When Roosevelt arrived in Riverside late in the afternoon of May 7, a caravan of horse-drawn carriages greeted him at the Pachappa train depot. The lead carriage, which carried Roosevelt, was decorated that morning by the women of the Women’s Club in the front yard of the home of Lorenzo and Mary Darling. Mary was in charge of the project.

The Decorated Carriage in front of the Darling Home. Mary Darling is the lady in the upper right with the light-colored hair (Courtesy of the Museum of Riverside).

Lorenzo and Mary Darling were guests at the banquet given in honor of President Roosevelt held at the Mission Inn that evening. They were undoubtedly also present the following day for the ceremonial planting of the Parent Navel Orange Tree in the courtyard of the Glenwood Mission Inn.

Pass for the Presidential Headquarters at the Glenwood Hotel, May 7, 1903, issued to Mr. L. F. Darling and wife (Courtesy of the Riverside Main Library Local History Archives) and a color postcard of the tree planting ceremony on May 8, 1903 (Author’s Collection).

Not long after the death of Lorenzo, Mary sold the Arlington home and property and moved into the Glenwood Mission Inn. She resided as a guest at the Inn for the rest of her life. But even here, she kept busy.

In March of 1937, Mary wrote a six-part history of Riverside entitled “A Glance.” The articles appeared in the Riverside Daily Press from March 19 through March 31. The editor introduced the series by writing:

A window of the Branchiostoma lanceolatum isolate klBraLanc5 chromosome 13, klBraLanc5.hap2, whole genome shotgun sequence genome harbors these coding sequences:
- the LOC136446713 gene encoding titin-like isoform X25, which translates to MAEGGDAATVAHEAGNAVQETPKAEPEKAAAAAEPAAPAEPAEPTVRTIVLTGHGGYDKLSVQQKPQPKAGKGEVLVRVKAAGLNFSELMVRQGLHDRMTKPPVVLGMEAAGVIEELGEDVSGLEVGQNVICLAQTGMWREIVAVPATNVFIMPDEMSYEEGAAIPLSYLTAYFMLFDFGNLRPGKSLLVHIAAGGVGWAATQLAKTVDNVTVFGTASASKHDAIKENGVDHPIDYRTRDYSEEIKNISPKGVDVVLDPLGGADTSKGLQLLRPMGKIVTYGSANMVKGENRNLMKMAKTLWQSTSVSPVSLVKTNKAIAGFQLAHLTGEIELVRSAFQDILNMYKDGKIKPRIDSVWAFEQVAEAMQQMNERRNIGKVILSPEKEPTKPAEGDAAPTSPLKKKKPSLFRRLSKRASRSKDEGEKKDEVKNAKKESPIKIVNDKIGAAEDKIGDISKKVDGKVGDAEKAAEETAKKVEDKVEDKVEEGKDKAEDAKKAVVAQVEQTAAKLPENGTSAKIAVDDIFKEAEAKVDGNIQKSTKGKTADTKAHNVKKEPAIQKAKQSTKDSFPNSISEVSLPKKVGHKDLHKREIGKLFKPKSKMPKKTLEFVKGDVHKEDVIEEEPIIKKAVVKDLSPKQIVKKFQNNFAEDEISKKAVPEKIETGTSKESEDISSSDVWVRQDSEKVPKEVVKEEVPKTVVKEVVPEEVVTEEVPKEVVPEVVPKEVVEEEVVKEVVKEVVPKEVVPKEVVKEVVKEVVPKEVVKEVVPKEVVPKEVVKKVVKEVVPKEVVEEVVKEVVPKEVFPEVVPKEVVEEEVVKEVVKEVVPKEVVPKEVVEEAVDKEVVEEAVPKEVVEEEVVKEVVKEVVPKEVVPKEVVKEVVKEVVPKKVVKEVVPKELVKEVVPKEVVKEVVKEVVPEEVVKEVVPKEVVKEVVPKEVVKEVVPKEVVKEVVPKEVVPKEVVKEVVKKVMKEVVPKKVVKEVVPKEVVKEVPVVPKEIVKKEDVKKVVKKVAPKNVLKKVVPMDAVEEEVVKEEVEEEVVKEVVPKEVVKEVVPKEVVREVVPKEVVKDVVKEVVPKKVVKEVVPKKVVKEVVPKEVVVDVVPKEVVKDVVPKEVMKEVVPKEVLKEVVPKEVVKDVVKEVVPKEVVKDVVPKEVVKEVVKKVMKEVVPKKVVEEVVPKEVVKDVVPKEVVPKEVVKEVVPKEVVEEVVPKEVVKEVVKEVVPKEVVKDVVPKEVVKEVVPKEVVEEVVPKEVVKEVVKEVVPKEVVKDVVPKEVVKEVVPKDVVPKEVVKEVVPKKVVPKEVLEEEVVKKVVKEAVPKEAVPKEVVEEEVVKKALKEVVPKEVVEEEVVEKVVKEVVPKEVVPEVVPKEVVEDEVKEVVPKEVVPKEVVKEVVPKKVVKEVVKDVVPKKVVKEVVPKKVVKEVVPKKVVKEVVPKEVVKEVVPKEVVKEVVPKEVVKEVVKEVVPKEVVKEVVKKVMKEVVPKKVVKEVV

This is the first chapter of a most colorful and exhaustive account of early affairs in Riverside. Mrs. Darling has been painstaking in her endeavor to set forth the incidents of her narrative in a way that will be read with much pleasure, especially by Riversiders who have any knowledge of the pioneer spirit of this community. What she has written is authentic, much of it having come within her personal knowledge.

Mary Darling and the heading from her column (Courtesy of the Riverside Main Library Local History Archives).

After a brief illness, Mary Elizabeth Foster Darling died on January 22, 1950, at Riverside Community Hospital at the age of 97. In the newspaper announcement of her death, the list of the organizations she was involved in included the Riverside Woman’s Club, the California Federation of Woman’s Clubs, Riverside Sorocco Club, the Wednesday Club, the Riverside Pioneer Historical Society, Riverside Writer’s Club, Riverside Musicians Association, Riverside Art Association, and the Casa Blanca Country Club.

A few months after her death, the Wednesday Club, on March 9, planted a life oak tree in the Friendship Grove at Low Park in Riverside to honor their long-time member and founder. The Friendship Grove in Low Park was started in 1927 to honor visitors and later residents of Riverside.

The former Darling property on Arlington Avenue was sold in January 1952 by E. F. Martin to the city of Riverside for the site of a new park. The city council named this new park “A. D. Shamel Park” after Archibald Shamel, a long-time member of the Riverside Park Board and plant physiologist at the Riverside Citrus Experiment Station. Some old-time Riversiders still remember the Darling house being fixed up for Halloween and used as a haunted house before fire destroyed it.